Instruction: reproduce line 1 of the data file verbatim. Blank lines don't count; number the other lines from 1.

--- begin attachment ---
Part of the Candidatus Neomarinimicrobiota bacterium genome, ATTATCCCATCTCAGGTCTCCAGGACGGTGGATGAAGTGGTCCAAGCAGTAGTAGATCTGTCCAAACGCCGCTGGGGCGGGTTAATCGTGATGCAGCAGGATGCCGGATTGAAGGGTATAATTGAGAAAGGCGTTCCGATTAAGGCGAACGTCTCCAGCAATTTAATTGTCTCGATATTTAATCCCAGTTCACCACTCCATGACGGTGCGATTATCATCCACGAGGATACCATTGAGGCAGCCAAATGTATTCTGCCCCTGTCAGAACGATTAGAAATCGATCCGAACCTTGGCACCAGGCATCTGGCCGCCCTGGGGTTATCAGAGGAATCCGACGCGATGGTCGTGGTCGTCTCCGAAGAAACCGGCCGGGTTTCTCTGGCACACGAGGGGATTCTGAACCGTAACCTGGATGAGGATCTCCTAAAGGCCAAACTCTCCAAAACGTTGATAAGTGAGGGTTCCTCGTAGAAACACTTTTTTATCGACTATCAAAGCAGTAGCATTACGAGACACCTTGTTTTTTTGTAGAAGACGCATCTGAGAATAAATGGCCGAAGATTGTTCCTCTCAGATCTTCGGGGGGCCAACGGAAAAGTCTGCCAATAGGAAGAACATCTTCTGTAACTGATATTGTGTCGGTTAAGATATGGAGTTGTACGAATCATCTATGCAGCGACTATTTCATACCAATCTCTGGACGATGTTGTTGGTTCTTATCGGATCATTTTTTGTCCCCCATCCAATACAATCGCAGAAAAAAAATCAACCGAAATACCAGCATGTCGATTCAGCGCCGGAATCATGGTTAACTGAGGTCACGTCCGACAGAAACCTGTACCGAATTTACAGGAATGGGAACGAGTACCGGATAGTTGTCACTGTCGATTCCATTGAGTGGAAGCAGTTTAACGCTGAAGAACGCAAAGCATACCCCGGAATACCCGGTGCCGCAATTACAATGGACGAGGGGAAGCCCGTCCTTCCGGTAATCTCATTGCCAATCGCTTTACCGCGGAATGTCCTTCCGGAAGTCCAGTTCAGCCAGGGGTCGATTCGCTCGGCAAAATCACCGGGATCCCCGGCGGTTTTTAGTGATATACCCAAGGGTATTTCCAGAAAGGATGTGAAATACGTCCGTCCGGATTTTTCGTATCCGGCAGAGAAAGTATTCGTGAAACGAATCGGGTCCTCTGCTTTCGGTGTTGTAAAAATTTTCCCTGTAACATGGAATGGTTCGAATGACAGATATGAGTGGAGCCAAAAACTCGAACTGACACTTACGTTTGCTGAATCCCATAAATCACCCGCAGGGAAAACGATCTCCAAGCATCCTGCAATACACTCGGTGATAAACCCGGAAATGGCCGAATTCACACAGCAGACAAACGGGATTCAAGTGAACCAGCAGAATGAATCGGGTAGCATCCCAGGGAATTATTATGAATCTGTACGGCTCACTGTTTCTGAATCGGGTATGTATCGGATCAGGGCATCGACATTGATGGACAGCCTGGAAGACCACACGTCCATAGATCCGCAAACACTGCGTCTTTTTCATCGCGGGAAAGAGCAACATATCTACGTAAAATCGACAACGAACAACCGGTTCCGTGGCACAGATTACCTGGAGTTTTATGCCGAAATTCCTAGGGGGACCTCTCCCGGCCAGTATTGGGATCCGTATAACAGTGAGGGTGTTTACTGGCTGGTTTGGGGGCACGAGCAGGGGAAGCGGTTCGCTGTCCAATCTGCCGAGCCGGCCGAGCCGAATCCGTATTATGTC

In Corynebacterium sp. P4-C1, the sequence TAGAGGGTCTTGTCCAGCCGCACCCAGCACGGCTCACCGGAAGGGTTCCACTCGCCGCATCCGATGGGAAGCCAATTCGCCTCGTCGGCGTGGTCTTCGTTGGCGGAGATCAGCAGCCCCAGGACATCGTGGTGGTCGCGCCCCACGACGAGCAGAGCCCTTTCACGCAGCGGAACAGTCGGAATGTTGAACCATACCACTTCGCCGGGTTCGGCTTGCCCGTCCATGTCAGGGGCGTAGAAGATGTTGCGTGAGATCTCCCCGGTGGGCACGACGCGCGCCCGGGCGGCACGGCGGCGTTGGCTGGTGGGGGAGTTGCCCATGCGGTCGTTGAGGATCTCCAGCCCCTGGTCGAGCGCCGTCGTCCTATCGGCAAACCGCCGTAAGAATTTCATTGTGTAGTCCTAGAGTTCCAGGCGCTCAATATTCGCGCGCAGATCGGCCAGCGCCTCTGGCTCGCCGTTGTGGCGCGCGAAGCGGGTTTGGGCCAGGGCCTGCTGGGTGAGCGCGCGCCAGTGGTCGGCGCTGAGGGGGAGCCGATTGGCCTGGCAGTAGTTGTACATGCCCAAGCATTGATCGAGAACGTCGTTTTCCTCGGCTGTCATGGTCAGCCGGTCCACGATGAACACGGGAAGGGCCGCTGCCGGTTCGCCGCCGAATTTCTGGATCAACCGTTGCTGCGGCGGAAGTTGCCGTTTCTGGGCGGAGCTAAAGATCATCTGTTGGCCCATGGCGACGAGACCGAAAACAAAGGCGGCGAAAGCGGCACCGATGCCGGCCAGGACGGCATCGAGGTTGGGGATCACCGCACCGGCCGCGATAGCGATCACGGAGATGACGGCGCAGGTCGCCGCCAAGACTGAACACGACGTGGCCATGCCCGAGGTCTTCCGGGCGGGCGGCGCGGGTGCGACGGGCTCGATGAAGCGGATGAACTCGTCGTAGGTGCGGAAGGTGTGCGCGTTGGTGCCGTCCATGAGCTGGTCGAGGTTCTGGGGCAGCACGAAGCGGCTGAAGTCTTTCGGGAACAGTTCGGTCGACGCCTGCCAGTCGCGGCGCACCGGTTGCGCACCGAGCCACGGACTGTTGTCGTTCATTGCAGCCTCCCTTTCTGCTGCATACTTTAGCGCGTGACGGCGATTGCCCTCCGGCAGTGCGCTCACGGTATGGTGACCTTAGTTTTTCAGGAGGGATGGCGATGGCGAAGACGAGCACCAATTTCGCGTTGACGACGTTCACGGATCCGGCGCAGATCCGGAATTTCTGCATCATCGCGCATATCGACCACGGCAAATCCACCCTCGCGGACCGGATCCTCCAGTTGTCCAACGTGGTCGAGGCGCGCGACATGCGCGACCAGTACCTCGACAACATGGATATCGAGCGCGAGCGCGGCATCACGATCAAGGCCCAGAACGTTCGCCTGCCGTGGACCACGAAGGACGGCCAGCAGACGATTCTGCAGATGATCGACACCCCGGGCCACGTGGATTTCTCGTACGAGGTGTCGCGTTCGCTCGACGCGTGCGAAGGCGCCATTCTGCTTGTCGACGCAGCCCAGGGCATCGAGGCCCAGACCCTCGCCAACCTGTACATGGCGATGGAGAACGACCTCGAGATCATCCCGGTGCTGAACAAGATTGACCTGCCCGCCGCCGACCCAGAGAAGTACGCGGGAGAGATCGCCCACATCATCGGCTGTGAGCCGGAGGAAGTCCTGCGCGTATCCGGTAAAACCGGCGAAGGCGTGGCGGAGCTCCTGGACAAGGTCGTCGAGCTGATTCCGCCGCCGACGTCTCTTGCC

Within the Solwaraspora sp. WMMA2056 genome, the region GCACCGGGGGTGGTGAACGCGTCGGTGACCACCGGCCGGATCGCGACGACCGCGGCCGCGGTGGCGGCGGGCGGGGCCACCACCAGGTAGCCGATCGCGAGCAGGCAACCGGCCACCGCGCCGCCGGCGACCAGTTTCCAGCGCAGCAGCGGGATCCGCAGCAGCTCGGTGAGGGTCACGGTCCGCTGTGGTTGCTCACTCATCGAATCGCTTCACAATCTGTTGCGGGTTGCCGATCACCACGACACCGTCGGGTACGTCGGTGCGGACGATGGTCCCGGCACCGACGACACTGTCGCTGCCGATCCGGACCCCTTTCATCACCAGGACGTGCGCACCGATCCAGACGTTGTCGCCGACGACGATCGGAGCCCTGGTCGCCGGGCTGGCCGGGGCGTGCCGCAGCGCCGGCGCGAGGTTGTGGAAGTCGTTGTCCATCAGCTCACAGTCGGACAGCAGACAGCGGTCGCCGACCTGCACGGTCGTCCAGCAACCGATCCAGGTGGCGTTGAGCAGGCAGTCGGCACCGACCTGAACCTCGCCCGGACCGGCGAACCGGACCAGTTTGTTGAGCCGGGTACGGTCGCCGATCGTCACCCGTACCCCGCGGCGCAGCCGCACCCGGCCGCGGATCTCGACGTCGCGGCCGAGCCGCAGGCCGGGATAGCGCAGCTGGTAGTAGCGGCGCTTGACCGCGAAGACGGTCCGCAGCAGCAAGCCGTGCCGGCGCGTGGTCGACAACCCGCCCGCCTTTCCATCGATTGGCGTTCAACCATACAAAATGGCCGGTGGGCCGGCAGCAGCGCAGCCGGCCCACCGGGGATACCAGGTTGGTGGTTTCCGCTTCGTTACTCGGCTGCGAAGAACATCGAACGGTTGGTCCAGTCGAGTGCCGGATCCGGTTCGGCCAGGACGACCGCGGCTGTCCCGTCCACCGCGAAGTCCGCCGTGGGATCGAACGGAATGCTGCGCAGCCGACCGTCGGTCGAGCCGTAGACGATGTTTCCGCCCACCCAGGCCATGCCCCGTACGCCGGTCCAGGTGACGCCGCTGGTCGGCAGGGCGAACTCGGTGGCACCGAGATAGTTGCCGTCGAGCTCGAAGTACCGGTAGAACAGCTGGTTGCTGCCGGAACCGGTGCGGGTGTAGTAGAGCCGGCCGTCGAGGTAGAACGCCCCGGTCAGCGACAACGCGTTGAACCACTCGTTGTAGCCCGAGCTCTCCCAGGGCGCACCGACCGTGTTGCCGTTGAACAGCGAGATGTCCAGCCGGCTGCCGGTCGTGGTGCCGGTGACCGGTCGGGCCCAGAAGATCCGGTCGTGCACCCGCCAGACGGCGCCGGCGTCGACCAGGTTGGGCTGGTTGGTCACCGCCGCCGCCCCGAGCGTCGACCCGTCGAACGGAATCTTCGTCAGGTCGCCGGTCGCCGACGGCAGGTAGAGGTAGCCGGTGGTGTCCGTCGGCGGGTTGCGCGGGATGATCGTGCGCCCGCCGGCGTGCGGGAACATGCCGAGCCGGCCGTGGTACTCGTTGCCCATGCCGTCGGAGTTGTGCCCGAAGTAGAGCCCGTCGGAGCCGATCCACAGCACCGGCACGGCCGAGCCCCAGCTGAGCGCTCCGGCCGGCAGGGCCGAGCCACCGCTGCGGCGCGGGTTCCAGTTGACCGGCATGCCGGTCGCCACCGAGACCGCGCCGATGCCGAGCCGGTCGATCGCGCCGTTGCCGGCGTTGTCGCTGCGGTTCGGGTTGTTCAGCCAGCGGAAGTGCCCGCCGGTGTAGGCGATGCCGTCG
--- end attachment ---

Part of the Candidatus Neomarinimicrobiota bacterium genome, ATTATCCCATCTCAGGTCTCCAGGACGGTGGATGAAGTGGTCCAAGCAGTAGTAGATCTGTCCAAACGCCGCTGGGGCGGGTTAATCGTGATGCAGCAGGATGCCGGATTGAAGGGTATAATTGAGAAAGGCGTTCCGATTAAGGCGAACGTCTCCAGCAATTTAATTGTCTCGATATTTAATCCCAGTTCACCACTCCATGACGGTGCGATTATCATCCACGAGGATACCATTGAGGCAGCCAAATGTATTCTGCCCCTGTCAGAACGATTAGAAATCGATCCGAACCTTGGCACCAGGCATCTGGCCGCCCTGGGGTTATCAGAGGAATCCGACGCGATGGTCGTGGTCGTCTCCGAAGAAACCGGCCGGGTTTCTCTGGCACACGAGGGGATTCTGAACCGTAACCTGGATGAGGATCTCCTAAAGGCCAAACTCTCCAAAACGTTGATAAGTGAGGGTTCCTCGTAGAAACACTTTTTTATCGACTATCAAAGCAGTAGCATTACGAGACACCTTGTTTTTTTGTAGAAGACGCATCTGAGAATAAATGGCCGAAGATTGTTCCTCTCAGATCTTCGGGGGGCCAACGGAAAAGTCTGCCAATAGGAAGAACATCTTCTGTAACTGATATTGTGTCGGTTAAGATATGGAGTTGTACGAATCATCTATGCAGCGACTATTTCATACCAATCTCTGGACGATGTTGTTGGTTCTTATCGGATCATTTTTTGTCCCCCATCCAATACAATCGCAGAAAAAAAATCAACCGAAATACCAGCATGTCGATTCAGCGCCGGAATCATGGTTAACTGAGGTCACGTCCGACAGAAACCTGTACCGAATTTACAGGAATGGGAACGAGTACCGGATAGTTGTCACTGTCGATTCCATTGAGTGGAAGCAGTTTAACGCTGAAGAACGCAAAGCATACCCCGGAATACCCGGTGCCGCAATTACAATGGACGAGGGGAAGCCCGTCCTTCCGGTAATCTCATTGCCAATCGCTTTACCGCGGAATGTCCTTCCGGAAGTCCAGTTCAGCCAGGGGTCGATTCGCTCGGCAAAATCACCGGGATCCCCGGCGGTTTTTAGTGATATACCCAAGGGTATTTCCAGAAAGGATGTGAAATACGTCCGTCCGGATTTTTCGTATCCGGCAGAGAAAGTATTCGTGAAACGAATCGGGTCCTCTGCTTTCGGTGTTGTAAAAATTTTCCCTGTAACATGGAATGGTTCGAATGACAGATATGAGTGGAGCCAAAAACTCGAACTGACACTTACGTTTGCTGAATCCCATAAATCACCCGCAGGGAAAACGATCTCCAAGCATCCTGCAATACACTCGGTGATAAACCCGGAAATGGCCGAATTCACACAGCAGACAAACGGGATTCAAGTGAACCAGCAGAATGAATCGGGTAGCATCCCAGGGAATTATTATGAATCTGTACGGCTCACTGTTTCTGAATCGGGTATGTATCGGATCAGGGCATCGACATTGATGGACAGCCTGGAAGACCACACGTCCATAGATCCGCAAACACTGCGTCTTTTTCATCGCGGGAAAGAGCAACATATCTACGTAAAATCGACAACGAACAACCGGTTCCGTGGCACAGATTACCTGGAGTTTTATGCCGAAATTCCTAGGGGGACCTCTCCCGGCCAGTATTGGGATCCGTATAACAGTGAGGGTGTTTACTGGCTGGTTTGGGGGCACGAGCAGGGGAAGCGGTTCGCTGTCCAATCTGCCGAGCCGGCCGAGCCGAATCCGTATTATGTC